From 1096 to 1291, Europe waged a series of religious wars against Muslims to secure control of holy sites considered sacred by both groups. In all, eight major Crusade expeditions—varying in size, strength, and degree of success—occurred. The first Crusade was ordered by Pope Urban II at the request of the Byzantine Empire, which was losing territory to the expanding Islamic Empire. The costly, violent and often ruthless conflicts enhanced the status of European Christians, making them major players in the fight for land in the Middle East.
In a recent Sunday sermon in Moscow, the Russian Patriarch of the Orthodox Church proclaimed that “sacrifice in the course of carrying out your military duty cleanses away all sins.” The Russian Church’s overt endorsement of the military conflict in Ukraine recalls the medieval papal indulgence that was granted to crusaders who died en route to the Holy Land. The museum welcomes Alex Novikoff, who will first explore the crusading origins of a theology of violence—how and why it developed, and how the Muslim world responded. It will explain what a crusade was, and was not. Novikoff will then look at how the ideology of crusading has continued to resonate down the halls of history, from Colonialism, to Al-Qaeda, to the Russian invasion of Ukraine.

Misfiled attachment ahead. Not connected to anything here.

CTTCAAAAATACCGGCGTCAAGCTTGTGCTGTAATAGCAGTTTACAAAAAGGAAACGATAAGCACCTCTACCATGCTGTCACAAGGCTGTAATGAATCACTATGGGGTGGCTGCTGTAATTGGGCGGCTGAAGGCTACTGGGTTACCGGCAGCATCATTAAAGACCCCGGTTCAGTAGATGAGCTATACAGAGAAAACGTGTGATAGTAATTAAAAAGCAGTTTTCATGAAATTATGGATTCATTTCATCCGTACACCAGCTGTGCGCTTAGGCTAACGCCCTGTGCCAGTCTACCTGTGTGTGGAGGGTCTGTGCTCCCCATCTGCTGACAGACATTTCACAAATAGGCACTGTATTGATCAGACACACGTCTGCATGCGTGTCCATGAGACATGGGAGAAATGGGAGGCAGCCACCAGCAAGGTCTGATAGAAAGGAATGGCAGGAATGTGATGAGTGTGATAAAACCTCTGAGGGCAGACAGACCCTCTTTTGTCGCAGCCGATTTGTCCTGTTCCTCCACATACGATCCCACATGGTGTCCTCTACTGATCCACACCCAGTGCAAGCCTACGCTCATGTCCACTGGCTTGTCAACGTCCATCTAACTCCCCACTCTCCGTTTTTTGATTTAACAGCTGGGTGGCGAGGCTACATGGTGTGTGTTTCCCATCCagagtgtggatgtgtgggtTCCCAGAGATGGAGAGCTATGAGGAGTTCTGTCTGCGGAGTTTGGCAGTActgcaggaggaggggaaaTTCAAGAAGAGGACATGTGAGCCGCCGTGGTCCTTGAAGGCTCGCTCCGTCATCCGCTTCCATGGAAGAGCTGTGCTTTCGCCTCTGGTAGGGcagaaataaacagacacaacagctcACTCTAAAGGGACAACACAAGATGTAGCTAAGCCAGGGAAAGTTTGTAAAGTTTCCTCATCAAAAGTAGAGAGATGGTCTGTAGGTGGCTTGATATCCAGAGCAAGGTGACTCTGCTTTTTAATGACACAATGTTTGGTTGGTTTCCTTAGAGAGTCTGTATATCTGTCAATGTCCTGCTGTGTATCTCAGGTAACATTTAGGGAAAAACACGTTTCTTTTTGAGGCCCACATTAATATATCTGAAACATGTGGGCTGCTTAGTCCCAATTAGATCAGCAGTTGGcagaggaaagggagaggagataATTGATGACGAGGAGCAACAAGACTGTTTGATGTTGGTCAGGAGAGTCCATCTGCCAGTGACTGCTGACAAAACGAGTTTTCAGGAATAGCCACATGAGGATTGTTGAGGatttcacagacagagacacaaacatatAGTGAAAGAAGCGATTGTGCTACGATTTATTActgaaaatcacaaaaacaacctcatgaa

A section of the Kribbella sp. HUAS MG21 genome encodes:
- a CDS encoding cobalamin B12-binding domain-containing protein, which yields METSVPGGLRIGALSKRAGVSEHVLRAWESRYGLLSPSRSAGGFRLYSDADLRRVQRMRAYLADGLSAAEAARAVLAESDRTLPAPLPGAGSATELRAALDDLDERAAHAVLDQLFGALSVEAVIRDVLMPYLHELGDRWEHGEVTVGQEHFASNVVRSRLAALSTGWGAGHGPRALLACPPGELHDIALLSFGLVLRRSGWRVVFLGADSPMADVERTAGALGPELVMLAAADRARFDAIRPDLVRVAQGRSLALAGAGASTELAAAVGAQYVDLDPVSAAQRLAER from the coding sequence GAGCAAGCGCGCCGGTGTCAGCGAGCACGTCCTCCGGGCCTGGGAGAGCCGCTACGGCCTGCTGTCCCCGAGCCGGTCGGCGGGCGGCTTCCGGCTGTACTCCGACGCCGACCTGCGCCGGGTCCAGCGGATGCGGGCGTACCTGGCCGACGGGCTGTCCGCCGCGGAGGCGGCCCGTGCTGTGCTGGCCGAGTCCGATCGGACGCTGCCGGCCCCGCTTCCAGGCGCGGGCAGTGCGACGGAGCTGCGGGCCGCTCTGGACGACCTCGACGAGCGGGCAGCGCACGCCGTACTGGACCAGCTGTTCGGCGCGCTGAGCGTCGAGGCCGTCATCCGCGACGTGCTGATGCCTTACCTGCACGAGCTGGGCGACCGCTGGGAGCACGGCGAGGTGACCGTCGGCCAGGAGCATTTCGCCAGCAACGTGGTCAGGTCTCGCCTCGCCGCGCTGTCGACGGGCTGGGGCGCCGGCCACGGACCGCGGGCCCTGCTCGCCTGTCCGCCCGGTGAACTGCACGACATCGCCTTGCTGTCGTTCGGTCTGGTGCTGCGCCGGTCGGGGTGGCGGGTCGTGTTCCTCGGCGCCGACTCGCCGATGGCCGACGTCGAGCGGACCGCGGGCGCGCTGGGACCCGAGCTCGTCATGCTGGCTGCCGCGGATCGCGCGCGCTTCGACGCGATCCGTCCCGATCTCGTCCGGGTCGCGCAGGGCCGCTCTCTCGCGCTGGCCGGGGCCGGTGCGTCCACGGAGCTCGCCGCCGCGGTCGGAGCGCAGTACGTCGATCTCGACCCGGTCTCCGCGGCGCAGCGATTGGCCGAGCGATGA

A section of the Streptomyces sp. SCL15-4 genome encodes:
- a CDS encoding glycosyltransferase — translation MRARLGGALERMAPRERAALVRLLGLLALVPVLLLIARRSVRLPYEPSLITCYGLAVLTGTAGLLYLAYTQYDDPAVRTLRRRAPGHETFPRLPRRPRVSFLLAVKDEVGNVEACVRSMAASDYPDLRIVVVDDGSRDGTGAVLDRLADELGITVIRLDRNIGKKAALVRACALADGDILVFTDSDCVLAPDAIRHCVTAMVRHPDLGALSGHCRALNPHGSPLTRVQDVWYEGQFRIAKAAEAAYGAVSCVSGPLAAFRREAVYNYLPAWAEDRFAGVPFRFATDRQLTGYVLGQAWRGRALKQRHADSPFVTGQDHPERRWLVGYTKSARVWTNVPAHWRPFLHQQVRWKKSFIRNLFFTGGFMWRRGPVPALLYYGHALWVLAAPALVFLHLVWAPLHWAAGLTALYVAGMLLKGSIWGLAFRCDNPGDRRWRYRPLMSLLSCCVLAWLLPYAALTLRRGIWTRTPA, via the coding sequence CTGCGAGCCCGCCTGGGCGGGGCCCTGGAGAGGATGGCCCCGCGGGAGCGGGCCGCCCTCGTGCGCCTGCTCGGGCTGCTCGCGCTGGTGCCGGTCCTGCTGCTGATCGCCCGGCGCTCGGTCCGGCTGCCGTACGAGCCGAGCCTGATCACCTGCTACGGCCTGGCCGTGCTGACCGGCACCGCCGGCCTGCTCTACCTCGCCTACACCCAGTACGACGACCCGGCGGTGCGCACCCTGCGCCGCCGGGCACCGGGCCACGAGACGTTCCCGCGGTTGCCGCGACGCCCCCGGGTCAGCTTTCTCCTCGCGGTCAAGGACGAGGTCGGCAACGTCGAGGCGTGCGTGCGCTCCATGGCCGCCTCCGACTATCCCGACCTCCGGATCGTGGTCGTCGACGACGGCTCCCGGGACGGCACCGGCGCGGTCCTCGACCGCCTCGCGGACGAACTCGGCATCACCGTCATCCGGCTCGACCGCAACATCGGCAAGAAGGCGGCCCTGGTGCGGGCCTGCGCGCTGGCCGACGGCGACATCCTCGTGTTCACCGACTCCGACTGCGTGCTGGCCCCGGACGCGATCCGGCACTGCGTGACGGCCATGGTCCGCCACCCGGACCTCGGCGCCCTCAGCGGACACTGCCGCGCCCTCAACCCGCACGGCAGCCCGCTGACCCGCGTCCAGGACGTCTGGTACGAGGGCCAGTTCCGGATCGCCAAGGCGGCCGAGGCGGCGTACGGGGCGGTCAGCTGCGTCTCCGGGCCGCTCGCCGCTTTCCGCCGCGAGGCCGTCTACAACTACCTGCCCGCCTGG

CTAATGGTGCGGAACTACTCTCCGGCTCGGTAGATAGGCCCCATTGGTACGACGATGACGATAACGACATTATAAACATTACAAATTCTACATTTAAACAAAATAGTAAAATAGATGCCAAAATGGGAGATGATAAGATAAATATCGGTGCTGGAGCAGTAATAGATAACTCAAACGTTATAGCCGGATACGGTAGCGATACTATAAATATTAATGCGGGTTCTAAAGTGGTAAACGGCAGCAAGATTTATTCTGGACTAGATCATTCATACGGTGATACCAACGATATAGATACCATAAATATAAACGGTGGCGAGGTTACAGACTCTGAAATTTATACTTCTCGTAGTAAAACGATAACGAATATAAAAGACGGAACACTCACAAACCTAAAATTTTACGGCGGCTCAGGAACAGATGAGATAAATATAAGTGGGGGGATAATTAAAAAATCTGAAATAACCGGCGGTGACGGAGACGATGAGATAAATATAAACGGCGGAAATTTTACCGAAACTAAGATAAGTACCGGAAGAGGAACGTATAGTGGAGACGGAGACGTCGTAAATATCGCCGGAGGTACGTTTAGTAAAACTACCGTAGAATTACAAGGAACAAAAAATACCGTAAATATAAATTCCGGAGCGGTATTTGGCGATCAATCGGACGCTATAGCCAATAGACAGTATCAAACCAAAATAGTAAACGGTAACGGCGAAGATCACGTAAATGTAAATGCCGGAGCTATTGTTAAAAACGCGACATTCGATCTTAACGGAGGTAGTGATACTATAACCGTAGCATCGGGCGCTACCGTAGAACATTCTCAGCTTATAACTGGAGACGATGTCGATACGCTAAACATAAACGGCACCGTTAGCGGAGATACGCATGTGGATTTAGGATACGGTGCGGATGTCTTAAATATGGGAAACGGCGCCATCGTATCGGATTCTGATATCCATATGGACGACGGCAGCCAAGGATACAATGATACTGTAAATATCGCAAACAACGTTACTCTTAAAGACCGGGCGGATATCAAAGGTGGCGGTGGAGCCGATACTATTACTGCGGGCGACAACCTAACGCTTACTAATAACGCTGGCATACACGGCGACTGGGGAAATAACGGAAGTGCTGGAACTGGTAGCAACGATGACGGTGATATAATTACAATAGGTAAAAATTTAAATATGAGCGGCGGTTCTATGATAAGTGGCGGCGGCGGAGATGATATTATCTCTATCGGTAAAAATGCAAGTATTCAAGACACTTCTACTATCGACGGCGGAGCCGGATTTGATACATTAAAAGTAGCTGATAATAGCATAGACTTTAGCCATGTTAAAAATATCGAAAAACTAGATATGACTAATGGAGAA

Alex J. Novikoff teaches medieval history at Kenyon College and history and comparative religion at Franklin University Switzerland. He is the author of The Medieval Culture of Disputation: Pedagogy, Practice, and Performance, the editor of The Twelfth-Century Renaissance: A Reader, and the author of numerous articles on medieval intellectual history and interfaith relations. A recipient of the Berlin Prize from the American Academy in Berlin and an elected fellow of the UK’s Royal Historical Society, he lectures widely across North America, Europe, and the Middle East. More recently, he was a featured commentator in episode 3 of the CNN documentary Jerusalem: City of Faith and Fury (2021).
This program is free and open to the public. The event will be held in the lecture hall of the Cleo Redd Fisher Museum, located at 203 E. Main Street in Loudonville, OH. Doors open at 6:30, while the event begins at 7:00 pm.
The Cleo Redd Fisher Museum is a subsidiary of the Mohican Historical Society. All rights reserved.
The Mohican Historical Society is a 501(c)3 non-profit organization. 203 East Main Street Loudonville, OH 44842